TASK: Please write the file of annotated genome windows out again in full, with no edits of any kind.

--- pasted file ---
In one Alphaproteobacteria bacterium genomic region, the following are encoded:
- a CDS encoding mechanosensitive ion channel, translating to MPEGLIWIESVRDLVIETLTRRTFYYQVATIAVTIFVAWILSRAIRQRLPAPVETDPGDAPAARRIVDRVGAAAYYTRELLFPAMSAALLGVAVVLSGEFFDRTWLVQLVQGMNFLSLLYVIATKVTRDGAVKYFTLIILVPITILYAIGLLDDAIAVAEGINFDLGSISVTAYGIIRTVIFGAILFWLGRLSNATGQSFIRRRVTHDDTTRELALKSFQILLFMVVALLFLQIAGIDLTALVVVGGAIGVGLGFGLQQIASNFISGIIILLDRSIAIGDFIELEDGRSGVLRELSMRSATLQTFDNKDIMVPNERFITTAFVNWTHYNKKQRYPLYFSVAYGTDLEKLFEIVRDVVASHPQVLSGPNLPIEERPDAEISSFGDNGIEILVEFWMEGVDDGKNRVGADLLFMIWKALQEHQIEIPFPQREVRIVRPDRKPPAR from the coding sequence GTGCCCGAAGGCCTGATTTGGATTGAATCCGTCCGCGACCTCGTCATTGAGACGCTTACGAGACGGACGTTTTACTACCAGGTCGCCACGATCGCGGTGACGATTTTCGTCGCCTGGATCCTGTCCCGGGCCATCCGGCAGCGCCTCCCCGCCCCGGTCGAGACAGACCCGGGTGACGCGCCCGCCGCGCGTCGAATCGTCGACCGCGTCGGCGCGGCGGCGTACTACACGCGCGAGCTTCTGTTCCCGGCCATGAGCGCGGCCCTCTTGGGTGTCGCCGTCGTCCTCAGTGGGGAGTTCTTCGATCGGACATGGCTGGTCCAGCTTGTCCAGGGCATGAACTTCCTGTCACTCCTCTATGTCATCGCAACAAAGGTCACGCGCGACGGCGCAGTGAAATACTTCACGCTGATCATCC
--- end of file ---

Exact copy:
In one Alphaproteobacteria bacterium genomic region, the following are encoded:
- a CDS encoding mechanosensitive ion channel, translating to MPEGLIWIESVRDLVIETLTRRTFYYQVATIAVTIFVAWILSRAIRQRLPAPVETDPGDAPAARRIVDRVGAAAYYTRELLFPAMSAALLGVAVVLSGEFFDRTWLVQLVQGMNFLSLLYVIATKVTRDGAVKYFTLIILVPITILYAIGLLDDAIAVAEGINFDLGSISVTAYGIIRTVIFGAILFWLGRLSNATGQSFIRRRVTHDDTTRELALKSFQILLFMVVALLFLQIAGIDLTALVVVGGAIGVGLGFGLQQIASNFISGIIILLDRSIAIGDFIELEDGRSGVLRELSMRSATLQTFDNKDIMVPNERFITTAFVNWTHYNKKQRYPLYFSVAYGTDLEKLFEIVRDVVASHPQVLSGPNLPIEERPDAEISSFGDNGIEILVEFWMEGVDDGKNRVGADLLFMIWKALQEHQIEIPFPQREVRIVRPDRKPPAR from the coding sequence GTGCCCGAAGGCCTGATTTGGATTGAATCCGTCCGCGACCTCGTCATTGAGACGCTTACGAGACGGACGTTTTACTACCAGGTCGCCACGATCGCGGTGACGATTTTCGTCGCCTGGATCCTGTCCCGGGCCATCCGGCAGCGCCTCCCCGCCCCGGTCGAGACAGACCCGGGTGACGCGCCCGCCGCGCGTCGAATCGTCGACCGCGTCGGCGCGGCGGCGTACTACACGCGCGAGCTTCTGTTCCCGGCCATGAGCGCGGCCCTCTTGGGTGTCGCCGTCGTCCTCAGTGGGGAGTTCTTCGATCGGACATGGCTGGTCCAGCTTGTCCAGGGCATGAACTTCCTGTCACTCCTCTATGTCATCGCAACAAAGGTCACGCGCGACGGCGCAGTGAAATACTTCACGCTGATCATCC